According to a recent report which has been issued by the Human Rights Watch Kuwait in 2016 took steps to improve the rights of migrant workers. During the same period, Kuwait also enacted a minimum wage for domestic workers, eased employer transfer rules, and passed regulations that gave domestic workers rights for the first time.
Unlike many of its Gulf neighbors, Kuwait continued to allow Human Rights Watch access to the country and engaged in constructive dialogue with the organization on a range of human rights issues.
The Amir also ordered the concerned authorities to amend a 2015 law, that was the first of its kind, that required all individuals in Kuwait to provide DNA samples in violation of their right to privacy.
However, Kuwait continues to exclude thousands of stateless people, known as bedoun, from full citizenship despite their longstanding roots in Kuwaiti territory.
Two-thirds of Kuwait’s population is comprised of migrant workers. Kuwait continues to reform aspects of the ‘kafala’ or sponsorship system, which ties a migrant worker’s legal residence and valid immigration status to an employer.
Kuwait issued a new standard contract for migrant workers in 2015 and an administrative decision that allows some migrant workers to transfer their sponsorship to a new employer without their current employer’s consent after three years of work in 2016.
Previously, migrant workers needed to end their contract and their employer’s consent to change employers. These reforms do not extend to migrant domestic workers. In 2015, the National Assembly passed a law that gave domestic workers the right to a weekly day off, 30 days of annual paid leave, a 12-hour working day with rest, and an end-ofservice benefit of one month a year at the end of the contract, among other rights.
In July, the Interior Ministry passed implementing regulations for the law, including clarifying that employers must pay overtime compensation.
The same month, the ministry issued a decree that established a minimum wage for domestic workers of KD 60 ($200). Protections in the domestic workers law are still weaker than those in the labor law, which provides for an eighthour work day with one hour of rest after every five hours of work and detailed provisions for sick leave.
The domestic worker law also falls short by failing to set out enforcement mechanisms, such as labor inspections of working conditions in households, which can be done with due regard to privacy. Migrant workers remain vulnerable to abuse, forced labor, and deportation for minor infractions including traffic violations and “absconding” from an employer. The authorities have deported 14,400 migrants in the first four months of 2016, according to local media.
During a September visit to Kuwait, the UN special Rapporteur on trafficking welcomed Kuwait’s establishment of a shelter for domestic workers, but urged the government to continue its reforms and abolish the sponsorship system. The report added, at least 105,702 bedoun residents of Kuwait remain stateless. After an initial registration period for citizenship ended in 1960, the authorities shifted the bedoun citizenship claims to administrative committees that for decades have avoided resolving the claims.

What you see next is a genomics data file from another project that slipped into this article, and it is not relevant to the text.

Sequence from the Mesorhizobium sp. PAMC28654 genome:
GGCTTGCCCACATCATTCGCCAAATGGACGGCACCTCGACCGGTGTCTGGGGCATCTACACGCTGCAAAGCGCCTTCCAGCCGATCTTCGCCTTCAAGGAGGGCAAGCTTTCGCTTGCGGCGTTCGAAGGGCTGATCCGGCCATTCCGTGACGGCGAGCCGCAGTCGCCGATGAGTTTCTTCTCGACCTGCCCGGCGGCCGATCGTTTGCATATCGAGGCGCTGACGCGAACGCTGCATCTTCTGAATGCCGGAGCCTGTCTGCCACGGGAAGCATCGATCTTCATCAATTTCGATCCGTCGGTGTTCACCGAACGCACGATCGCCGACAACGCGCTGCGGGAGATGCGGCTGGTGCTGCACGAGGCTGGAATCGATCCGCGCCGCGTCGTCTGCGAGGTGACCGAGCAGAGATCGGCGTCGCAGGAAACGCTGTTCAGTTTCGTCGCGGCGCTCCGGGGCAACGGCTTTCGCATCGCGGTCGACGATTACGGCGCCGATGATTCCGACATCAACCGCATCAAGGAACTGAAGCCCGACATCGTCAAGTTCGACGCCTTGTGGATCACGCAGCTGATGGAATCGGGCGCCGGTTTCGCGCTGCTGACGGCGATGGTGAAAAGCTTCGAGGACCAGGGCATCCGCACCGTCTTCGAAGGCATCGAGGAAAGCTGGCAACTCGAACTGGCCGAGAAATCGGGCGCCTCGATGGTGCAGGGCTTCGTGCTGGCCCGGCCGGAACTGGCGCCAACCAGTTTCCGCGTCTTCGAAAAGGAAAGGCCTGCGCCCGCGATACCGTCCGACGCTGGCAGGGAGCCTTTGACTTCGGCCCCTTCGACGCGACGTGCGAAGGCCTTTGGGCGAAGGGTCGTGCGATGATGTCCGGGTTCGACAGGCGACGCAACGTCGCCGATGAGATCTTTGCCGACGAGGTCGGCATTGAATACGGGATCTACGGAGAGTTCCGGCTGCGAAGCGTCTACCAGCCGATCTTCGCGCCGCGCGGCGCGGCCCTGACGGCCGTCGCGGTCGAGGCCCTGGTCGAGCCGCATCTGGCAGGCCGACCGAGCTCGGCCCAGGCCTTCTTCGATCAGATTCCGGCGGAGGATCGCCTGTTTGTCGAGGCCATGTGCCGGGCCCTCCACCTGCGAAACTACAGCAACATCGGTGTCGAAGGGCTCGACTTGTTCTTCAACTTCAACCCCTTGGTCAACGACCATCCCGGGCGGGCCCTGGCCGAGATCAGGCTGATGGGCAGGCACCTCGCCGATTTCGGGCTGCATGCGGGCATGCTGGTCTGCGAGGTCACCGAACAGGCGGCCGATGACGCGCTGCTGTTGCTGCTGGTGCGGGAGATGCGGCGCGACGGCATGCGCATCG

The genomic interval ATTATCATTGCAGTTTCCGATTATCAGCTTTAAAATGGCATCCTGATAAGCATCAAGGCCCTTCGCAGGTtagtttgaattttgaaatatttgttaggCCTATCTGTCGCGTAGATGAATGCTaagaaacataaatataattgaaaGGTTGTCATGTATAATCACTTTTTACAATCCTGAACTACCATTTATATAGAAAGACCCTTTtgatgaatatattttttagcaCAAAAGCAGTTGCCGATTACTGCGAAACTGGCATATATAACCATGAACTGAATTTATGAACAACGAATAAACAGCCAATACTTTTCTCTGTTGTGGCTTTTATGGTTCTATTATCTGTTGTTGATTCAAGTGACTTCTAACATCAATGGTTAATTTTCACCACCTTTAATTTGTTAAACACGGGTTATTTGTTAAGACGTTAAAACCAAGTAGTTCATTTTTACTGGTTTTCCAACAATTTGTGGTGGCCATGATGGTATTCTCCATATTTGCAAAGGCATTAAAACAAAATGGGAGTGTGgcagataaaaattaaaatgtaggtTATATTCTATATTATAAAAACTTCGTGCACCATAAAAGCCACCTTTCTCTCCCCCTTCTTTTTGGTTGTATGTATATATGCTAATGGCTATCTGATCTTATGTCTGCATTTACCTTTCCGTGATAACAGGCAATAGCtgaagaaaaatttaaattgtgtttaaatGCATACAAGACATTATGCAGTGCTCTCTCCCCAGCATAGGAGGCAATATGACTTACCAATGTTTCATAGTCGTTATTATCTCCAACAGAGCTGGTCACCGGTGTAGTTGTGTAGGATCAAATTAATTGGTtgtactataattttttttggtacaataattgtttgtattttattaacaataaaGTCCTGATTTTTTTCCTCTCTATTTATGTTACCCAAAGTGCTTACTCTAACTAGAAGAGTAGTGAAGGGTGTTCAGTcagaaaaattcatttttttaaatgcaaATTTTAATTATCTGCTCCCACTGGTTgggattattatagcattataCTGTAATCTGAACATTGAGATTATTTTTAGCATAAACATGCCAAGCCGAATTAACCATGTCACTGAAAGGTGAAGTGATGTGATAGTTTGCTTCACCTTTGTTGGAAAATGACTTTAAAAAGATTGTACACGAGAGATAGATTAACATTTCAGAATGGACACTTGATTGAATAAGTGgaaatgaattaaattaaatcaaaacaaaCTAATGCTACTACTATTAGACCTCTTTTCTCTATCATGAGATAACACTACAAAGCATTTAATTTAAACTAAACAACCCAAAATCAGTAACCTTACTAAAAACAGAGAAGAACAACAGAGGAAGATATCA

The authorities claim many bedoun are “illegal residents” who deliberately destroyed evidence of another nationality in order to receive benefits that Kuwait gives its citizens. Members of the bedoun community have taken to the streets to protest the government’s failure to address their citizenship claims, despite government warnings that bedoun should not gather in public.
Article 12 of the 1979 Public Gatherings Law bars non-Kuwaitis from participating in public gatherings. In 2016, a Comoros Island official told Gulf News that the Comoros Island was open to Kuwaiti officials’ suggestions that Kuwait may pay the Comoros Islands to grant the bedoun a form of economic citizenship, thus regularizing bedoun as foreign nationals and rendering them liable to legal deportation from Kuwait — possibly violating their right to family life. When it comes to women’s rights, Kuwait has no laws to prohibit domestic violence or marital rape.
A 2015 law establishing family courts set up a center to deal with domestic violence cases, but required the center to prioritize reconciliation over protection for domestic violence survivors. On the issue of death penalty, Kuwait maintains this form of punishment for non-violent offenses, including drug-related charges and has carried out five executions in 2013, the first time the country had applied the death penalty since 2007. In 2015 and 2016, courts have sentenced at least nine people to death.